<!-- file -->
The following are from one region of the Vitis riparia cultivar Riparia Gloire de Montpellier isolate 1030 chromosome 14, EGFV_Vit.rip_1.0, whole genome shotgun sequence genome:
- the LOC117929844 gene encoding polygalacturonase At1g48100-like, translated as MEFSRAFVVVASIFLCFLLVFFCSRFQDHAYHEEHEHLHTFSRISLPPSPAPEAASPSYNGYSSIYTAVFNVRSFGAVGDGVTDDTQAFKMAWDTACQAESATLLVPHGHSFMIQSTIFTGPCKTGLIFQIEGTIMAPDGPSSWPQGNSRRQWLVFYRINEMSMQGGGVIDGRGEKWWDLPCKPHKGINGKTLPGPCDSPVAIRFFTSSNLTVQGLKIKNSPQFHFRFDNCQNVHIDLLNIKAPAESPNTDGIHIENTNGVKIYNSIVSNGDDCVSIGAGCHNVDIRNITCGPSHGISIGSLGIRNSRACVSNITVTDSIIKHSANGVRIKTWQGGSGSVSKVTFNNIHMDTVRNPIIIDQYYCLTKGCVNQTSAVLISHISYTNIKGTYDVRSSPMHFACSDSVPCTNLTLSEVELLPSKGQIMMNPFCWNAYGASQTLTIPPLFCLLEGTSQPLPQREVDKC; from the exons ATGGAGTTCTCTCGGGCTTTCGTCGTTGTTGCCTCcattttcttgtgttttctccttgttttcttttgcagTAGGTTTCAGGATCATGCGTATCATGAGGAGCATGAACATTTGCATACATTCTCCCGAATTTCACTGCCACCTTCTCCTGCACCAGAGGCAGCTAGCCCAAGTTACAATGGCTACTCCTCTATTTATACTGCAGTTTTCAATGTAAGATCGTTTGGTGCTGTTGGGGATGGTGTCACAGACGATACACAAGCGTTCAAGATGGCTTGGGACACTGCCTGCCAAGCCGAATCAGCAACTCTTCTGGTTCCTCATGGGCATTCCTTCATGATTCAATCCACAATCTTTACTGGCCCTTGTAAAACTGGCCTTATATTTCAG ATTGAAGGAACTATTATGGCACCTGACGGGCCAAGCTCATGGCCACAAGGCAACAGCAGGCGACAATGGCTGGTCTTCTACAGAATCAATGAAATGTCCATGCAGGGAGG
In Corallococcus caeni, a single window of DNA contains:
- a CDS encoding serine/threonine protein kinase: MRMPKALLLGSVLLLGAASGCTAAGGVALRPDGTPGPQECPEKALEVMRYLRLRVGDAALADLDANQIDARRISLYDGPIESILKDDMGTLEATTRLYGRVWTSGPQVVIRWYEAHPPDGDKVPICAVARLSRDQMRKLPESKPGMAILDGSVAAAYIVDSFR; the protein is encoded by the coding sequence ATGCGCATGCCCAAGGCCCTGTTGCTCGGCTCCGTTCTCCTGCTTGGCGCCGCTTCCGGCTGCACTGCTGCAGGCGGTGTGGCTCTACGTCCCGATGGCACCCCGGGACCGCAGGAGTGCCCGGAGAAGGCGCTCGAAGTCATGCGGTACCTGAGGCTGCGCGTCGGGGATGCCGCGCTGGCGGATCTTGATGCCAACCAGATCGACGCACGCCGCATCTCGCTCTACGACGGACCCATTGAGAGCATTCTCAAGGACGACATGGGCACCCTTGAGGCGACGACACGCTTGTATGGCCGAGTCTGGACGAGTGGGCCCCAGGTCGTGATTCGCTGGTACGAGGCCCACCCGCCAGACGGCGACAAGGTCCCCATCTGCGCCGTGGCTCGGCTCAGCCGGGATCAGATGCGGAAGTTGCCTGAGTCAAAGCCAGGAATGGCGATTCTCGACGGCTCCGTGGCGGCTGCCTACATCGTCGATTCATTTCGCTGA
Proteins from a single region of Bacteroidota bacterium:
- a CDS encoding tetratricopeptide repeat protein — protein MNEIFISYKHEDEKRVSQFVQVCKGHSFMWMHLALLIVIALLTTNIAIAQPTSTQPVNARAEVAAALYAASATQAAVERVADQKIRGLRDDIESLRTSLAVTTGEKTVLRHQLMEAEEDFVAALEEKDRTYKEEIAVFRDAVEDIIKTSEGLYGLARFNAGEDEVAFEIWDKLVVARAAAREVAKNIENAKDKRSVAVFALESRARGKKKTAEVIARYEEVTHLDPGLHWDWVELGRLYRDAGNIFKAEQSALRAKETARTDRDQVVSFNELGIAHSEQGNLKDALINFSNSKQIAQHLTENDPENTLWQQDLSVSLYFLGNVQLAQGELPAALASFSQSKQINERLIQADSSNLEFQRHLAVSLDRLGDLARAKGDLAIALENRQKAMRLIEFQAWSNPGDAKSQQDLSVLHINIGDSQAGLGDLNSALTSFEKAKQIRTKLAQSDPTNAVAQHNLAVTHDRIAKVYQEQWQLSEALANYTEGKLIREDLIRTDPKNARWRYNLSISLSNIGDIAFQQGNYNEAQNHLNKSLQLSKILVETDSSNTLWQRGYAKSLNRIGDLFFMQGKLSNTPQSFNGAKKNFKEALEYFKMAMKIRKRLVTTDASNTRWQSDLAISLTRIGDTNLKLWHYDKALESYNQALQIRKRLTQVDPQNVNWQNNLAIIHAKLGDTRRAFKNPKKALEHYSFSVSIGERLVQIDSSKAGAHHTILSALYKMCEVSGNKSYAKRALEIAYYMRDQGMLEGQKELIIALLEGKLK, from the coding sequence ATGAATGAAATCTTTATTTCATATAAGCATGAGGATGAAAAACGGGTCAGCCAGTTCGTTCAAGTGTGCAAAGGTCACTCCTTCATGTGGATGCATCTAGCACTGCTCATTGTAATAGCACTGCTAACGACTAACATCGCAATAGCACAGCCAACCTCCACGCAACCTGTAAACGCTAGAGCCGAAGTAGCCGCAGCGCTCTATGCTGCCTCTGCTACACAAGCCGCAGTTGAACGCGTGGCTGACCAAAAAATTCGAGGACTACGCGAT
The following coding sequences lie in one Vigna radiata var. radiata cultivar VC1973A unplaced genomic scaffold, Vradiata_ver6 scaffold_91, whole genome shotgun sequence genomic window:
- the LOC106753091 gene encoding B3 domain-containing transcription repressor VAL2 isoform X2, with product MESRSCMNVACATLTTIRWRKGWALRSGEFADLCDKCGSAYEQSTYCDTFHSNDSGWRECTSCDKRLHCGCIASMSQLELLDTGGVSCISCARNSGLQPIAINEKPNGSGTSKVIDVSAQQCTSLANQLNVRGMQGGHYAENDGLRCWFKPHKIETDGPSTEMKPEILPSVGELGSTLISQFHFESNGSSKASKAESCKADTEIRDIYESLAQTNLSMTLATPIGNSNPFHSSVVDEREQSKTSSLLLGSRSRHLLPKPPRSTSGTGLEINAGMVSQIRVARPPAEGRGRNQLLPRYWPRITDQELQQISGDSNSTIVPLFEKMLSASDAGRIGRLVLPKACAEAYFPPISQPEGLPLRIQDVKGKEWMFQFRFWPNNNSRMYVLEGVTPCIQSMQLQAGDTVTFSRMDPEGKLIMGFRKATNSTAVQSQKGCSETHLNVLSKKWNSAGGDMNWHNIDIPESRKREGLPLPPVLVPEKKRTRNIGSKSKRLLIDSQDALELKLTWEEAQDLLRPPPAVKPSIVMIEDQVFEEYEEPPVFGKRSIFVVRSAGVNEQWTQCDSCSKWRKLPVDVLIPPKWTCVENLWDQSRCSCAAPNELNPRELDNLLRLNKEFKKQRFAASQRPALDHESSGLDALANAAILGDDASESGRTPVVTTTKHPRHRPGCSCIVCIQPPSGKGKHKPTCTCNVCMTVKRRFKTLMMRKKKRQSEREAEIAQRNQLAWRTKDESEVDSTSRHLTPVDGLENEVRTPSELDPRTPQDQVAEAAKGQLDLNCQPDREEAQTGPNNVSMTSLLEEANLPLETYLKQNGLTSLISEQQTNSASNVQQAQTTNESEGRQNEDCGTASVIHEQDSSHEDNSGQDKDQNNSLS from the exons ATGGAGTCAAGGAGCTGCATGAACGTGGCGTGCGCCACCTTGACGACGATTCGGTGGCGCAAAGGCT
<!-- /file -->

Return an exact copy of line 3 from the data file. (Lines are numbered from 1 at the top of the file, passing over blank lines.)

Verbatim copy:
In Corallococcus caeni, a single window of DNA contains: